The key to your quilt block coordinating with the print is to use color in the block that appears in the main fabric. I used solids, because it’s easier to find a harmonious match. In other words, there aren’t competing prints. A Christmas stocking is a small project, so too many prints could quickly become overwhelming. I opted for a Sawtooth Star as my block and used the Eleanor Burns method of constructing the flying geese star points. But if that feels like too much, half square triangles work just as well. The big thing I want to stress here, is to use the main fabric to select your block colors and coordinate them the best you can. If you haven’t tried working with solids, this is a great way to give them a whirl.
A little color theory goes a long way in designing the look of your projects.
- Complementary colors: Color that appears opposite of one another on the color wheel. (affiliate link)
- Analagous colors: Color that appears next to each other on the color wheel.
Color is tricky, and while there are no “wrong color choices” there are definitely guidelines that create color harmonies. I recently took an online course from Sarah Watts who is a fabric designer for Ruby Star Society. She has several classes, but the one I took is called Color Theory for Fabric Lovers. I thought it had great information for mixing your fabric stash or matching new purchases to existing stash. I will say that mixing some solids in with the prints makes this process a little easier to see and understand.
Don’t be afraid of a little experimentation
It’s commonplace in the garment sewing community to graft two different patterns together. They frequently mix a bodice from one dress pattern with a skirt from another. They call this a Frakendress.
So I guess this Christmas project could be called a Frakenstocking because we are cutting the top off the front of a stocking panel and replacing it with a pieced section that includes the quilt block.
My pattern is wide enough to accommodate a 6″ block but you might need something smaller if the neck of your pattern is more narrow. But that would be pretty unusual.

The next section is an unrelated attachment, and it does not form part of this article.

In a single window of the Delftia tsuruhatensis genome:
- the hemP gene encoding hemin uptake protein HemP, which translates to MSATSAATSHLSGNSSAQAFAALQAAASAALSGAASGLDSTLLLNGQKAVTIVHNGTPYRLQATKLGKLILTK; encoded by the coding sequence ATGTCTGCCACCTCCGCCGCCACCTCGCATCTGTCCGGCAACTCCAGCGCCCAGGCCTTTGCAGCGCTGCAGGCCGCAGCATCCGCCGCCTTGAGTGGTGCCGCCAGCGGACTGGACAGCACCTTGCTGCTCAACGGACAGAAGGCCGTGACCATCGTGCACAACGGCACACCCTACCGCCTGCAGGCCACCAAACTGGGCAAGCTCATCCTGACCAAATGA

And that, my friend, is how to make a quilted Christmas stocking
The hardest part of this project is picking out the quilt block you want to use. I personally love the Star motif because the star plays such a prominent role in the Christmas story. But if that feels too difficult for you in a 6″ size, try a pinwheel block. Even a 4 patch would be cute in the same space.
If the quilt block feels too difficult to figure out, find a bold print and quilt the fabric before cutting and sewing into the stocking shell. It is also quite striking.
Simple ways to dress up a plain Christmas stocking
I added a fancy trim around the top of my stocking that I purchased from the super discount table in Joann one summer for maybe 50 cents a yard. So I have A LOT of it.
I also made a big yarn tassel with added jingle bells. Slipping a coordinating faux fur pom pom (affiliate link) around the hanger will finish off any Christmas stocking beautifully.
I hope this gets your creativity flowing with fun ideas for ways to personalize your own Christmas stockings! Half the fun of sewing and quilting is constructing something unique. There has been so much emphasis on over spending at the holidays, and I hope people are returning to old ways of smaller celebrations with more handmade gifts and treasures.
While learning how to make a quilted Christmas stocking is a fun activity, please never forget the real reason for the season which is the birth of our beloved Savior.
4 So Joseph also went up from the town of Nazareth in Galilee to Judea, to Bethlehem the town of David, because he belonged to the house and line of David. 5 He went there to register with Mary, who was pledged to be married to him and was expecting a child. 6 While they were there, the time came for the baby to be born, 7 and she gave birth to her firstborn, a Son. She wrapped Him in cloths and placed Him in a manger, because there was no guest room available for them.